I’d study other ways technology could be used to minimize our autistic disabilities.  We think of autism as something we’ll address through medical treatment or behavioral therapy but there is tremendous promise for help through engineering.

I’d study the housing options for adults who cannot live independently.  Sharp differences exist between supporters of community and individual apartment housing.  We should agree that we need safe, supportive, affordable housing options that parents can trust when they can no longer care for higher support adult children at home.

I’d figure out how to extend the supports given to autistic people through high school into adulthood.

I’d tackle the pressing questions the IACC has collectively identified in the 2017 Strategic Plan Update.

Finally, I’d ask the community what their concerns are and synthesize them into a revised plan.


This is far from a complete list, but it’s a start

John Elder Robison


John Elder Robison is an autistic adult and advocate for people with neurological differences.  He's the author of Look Me in the Eye, Be Different, Raising Cubby, and Switched On. He serves on the Interagency Autism Coordinating Committee of the US Dept of Health and Human Services and many other autism-related boards. He's co-founder of the TCS Auto Program (A school for teens with developmental challenges) and he’s the Neurodiversity Scholar in Residence at the College of William and Mary in Williamsburg, Virginia and a visiting professor of practice at Bay Path University in Longmeadow, Massachusetts.  

The opinions expressed here are his own.  There is no warranty expressed or implied.  While reading this essay will give you food for thought, actually printing and eating it may make you sick.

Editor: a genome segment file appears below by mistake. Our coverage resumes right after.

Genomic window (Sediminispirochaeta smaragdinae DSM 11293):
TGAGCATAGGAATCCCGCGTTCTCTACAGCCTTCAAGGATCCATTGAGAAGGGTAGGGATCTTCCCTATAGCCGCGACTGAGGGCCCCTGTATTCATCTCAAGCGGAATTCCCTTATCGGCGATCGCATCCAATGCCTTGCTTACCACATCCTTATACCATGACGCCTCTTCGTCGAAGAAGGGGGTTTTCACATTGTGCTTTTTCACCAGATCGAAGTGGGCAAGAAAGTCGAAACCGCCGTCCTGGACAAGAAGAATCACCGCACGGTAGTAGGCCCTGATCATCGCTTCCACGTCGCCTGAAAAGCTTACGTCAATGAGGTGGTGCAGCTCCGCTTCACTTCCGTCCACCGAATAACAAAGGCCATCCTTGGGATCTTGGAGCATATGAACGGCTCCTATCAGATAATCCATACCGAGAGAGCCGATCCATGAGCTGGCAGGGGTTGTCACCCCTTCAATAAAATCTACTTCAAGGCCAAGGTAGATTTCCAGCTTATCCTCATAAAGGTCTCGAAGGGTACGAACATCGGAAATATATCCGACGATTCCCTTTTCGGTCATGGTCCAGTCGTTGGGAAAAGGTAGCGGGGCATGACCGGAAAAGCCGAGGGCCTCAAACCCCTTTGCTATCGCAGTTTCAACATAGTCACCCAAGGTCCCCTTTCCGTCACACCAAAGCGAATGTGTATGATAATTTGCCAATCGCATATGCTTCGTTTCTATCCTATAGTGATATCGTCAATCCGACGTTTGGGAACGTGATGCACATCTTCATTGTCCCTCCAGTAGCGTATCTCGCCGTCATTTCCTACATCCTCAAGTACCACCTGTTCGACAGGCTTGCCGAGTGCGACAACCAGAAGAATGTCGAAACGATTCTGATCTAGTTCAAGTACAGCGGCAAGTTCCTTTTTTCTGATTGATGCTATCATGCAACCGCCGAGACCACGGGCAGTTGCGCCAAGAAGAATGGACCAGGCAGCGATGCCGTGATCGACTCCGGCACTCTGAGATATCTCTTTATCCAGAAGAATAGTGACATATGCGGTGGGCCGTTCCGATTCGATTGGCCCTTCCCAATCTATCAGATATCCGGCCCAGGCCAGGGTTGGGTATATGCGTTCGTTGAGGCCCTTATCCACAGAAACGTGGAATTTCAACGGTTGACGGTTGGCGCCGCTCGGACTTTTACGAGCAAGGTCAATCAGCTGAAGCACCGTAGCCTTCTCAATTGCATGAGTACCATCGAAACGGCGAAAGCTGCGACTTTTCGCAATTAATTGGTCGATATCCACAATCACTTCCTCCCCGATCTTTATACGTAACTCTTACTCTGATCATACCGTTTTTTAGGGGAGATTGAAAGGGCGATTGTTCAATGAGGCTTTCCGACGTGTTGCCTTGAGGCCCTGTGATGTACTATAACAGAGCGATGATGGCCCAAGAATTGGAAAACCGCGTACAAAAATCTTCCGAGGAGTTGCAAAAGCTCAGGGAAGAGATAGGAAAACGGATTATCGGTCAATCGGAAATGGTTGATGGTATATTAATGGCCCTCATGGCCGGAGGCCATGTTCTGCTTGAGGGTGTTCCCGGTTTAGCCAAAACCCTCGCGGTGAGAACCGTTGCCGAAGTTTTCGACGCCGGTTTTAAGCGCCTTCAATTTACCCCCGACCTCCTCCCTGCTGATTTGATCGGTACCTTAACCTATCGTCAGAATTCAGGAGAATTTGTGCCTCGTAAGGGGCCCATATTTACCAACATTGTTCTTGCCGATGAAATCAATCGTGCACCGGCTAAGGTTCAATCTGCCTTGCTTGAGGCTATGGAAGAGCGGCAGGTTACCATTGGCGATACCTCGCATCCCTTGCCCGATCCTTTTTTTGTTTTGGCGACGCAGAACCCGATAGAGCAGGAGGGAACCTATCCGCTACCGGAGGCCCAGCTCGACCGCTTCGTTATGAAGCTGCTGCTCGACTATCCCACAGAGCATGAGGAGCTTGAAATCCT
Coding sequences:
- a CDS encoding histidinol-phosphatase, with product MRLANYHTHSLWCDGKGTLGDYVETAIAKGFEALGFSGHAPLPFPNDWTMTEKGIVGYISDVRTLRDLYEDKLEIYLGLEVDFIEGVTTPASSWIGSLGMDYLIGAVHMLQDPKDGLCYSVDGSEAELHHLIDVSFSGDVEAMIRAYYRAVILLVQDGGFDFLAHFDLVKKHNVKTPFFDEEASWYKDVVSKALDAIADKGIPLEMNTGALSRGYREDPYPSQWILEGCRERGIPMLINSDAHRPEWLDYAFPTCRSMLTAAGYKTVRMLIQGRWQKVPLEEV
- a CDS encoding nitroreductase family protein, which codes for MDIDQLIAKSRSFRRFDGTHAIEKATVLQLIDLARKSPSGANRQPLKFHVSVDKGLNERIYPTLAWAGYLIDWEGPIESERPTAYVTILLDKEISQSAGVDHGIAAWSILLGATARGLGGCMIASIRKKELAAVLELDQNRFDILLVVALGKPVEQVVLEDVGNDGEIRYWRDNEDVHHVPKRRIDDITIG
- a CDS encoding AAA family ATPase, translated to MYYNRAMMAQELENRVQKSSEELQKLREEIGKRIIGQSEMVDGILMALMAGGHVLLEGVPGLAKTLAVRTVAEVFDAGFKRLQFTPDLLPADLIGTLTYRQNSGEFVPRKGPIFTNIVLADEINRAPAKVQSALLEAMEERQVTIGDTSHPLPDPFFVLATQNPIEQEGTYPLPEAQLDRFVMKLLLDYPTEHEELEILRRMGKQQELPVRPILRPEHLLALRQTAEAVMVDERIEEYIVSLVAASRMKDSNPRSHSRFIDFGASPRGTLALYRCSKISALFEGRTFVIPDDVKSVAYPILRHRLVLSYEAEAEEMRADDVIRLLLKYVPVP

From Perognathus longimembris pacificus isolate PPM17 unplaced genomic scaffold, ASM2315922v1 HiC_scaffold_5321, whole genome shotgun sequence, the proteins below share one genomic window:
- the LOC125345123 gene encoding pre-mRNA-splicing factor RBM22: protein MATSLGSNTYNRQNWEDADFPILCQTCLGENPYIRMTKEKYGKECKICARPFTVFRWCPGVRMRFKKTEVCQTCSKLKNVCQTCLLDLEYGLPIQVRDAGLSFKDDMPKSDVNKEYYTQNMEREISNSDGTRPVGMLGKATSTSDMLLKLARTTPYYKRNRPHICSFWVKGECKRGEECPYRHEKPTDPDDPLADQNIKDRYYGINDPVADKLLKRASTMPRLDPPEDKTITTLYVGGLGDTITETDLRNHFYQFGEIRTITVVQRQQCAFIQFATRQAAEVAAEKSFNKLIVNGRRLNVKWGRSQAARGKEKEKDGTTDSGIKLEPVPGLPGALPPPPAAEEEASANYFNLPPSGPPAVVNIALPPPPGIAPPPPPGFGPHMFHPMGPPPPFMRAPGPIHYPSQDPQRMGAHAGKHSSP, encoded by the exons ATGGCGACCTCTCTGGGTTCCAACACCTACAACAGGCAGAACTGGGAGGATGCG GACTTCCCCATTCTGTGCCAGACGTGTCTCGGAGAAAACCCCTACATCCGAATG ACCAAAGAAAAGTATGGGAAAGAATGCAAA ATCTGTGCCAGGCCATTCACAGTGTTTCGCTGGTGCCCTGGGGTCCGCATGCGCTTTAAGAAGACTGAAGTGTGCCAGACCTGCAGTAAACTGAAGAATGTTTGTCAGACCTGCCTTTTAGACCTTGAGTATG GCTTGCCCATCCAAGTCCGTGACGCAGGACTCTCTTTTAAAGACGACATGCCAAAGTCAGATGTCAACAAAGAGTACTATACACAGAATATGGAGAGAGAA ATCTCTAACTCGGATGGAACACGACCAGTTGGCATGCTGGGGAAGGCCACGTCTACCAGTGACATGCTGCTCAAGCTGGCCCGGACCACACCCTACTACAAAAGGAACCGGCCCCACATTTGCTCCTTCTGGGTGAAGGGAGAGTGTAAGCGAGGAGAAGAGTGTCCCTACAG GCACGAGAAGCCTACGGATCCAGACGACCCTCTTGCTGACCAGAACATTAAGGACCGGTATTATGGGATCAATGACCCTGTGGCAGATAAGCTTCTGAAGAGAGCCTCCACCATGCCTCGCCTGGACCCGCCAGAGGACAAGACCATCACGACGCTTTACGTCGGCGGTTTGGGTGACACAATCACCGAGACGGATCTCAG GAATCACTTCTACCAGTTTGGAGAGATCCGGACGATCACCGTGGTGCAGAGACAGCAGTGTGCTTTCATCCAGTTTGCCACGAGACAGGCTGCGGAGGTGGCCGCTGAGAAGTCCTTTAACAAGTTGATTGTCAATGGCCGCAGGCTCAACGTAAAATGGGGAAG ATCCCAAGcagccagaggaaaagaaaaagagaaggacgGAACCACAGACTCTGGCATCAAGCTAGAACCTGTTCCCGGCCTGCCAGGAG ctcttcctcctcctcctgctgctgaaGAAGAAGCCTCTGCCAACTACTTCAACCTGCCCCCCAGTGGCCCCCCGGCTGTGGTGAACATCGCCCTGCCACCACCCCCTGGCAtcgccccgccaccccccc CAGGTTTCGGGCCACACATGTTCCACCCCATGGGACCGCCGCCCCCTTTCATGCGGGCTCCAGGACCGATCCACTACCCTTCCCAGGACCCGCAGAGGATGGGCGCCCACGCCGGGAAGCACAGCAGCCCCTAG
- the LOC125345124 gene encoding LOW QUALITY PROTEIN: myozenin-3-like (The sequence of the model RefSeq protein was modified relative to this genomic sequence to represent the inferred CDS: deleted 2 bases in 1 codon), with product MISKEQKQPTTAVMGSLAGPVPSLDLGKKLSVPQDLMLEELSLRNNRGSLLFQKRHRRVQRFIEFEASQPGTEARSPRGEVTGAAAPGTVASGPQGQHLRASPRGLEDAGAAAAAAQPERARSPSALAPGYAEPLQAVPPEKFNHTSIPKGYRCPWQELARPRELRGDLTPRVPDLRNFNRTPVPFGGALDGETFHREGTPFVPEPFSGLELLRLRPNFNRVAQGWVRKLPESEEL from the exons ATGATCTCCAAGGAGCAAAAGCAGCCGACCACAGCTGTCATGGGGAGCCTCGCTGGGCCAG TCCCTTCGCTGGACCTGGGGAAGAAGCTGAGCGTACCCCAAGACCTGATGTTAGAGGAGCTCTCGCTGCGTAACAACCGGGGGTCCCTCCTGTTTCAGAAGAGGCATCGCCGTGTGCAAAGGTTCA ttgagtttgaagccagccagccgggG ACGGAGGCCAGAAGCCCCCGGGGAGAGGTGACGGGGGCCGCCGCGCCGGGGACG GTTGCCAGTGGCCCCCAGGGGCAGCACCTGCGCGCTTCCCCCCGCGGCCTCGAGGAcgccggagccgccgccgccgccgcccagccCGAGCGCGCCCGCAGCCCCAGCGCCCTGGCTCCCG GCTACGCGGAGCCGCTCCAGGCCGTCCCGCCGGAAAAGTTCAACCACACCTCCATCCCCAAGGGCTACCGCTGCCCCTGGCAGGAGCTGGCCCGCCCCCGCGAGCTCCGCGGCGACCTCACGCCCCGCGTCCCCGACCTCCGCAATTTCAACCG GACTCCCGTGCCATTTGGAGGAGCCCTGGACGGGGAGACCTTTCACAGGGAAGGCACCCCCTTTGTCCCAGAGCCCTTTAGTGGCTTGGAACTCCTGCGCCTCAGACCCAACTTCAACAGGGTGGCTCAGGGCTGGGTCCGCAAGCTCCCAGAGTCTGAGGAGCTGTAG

Monday, October 23, 2017

A Change in Direction for the Federal Autism Committee

I am pleased to see that our government’s understanding of autism is changing.  For the first time, the IACC’s Strategic Plan recognizes that the needs of people living with autism today are paramount.  This portion of the introduction to the 2016-17 Update speaks for itself:

The IACC has moved toward a paradigm shift in how we approach autism. A few years ago, scientists saw autism as a disorder to be detected, treated, prevented and cured. The majority of research was directed at understanding the genetic and biological foundations of autism, and toward early detection and intervention.

Today, our understanding of autism is more nuanced. We realize that there are many different “autisms” – some severe, and some comparatively mild – and that ASD affects several distinct domains of functioning differently in each individual. We have come to understand that autism is far more common than previously suspected and there are most likely many undiagnosed children, adolescents, and adults in the population, as well as under-identified and underserved individuals and groups, such as girls/women with ASD, people in poorly resourced settings, members of underserved minority communities, and individuals on the autism spectrum with language and/or intellectual disabilities.

Most importantly, individuals on the autism spectrum have become leading voices in the conversation about autism, spurring acknowledgment of the unique qualities that people on the autism spectrum contribute to society and promoting self-direction, awareness, acceptance and inclusion as important societal goals.

Research on genetic risk and the underlying basic biology of ASD remains a primary focus of the research portfolio and does play an important long-term role in the potential to develop new and broadly beneficial therapies and interventions. These advances may one day mitigate or even eliminate some of the most disabling aspects of autism, especially for those on the spectrum who are most severely impacted.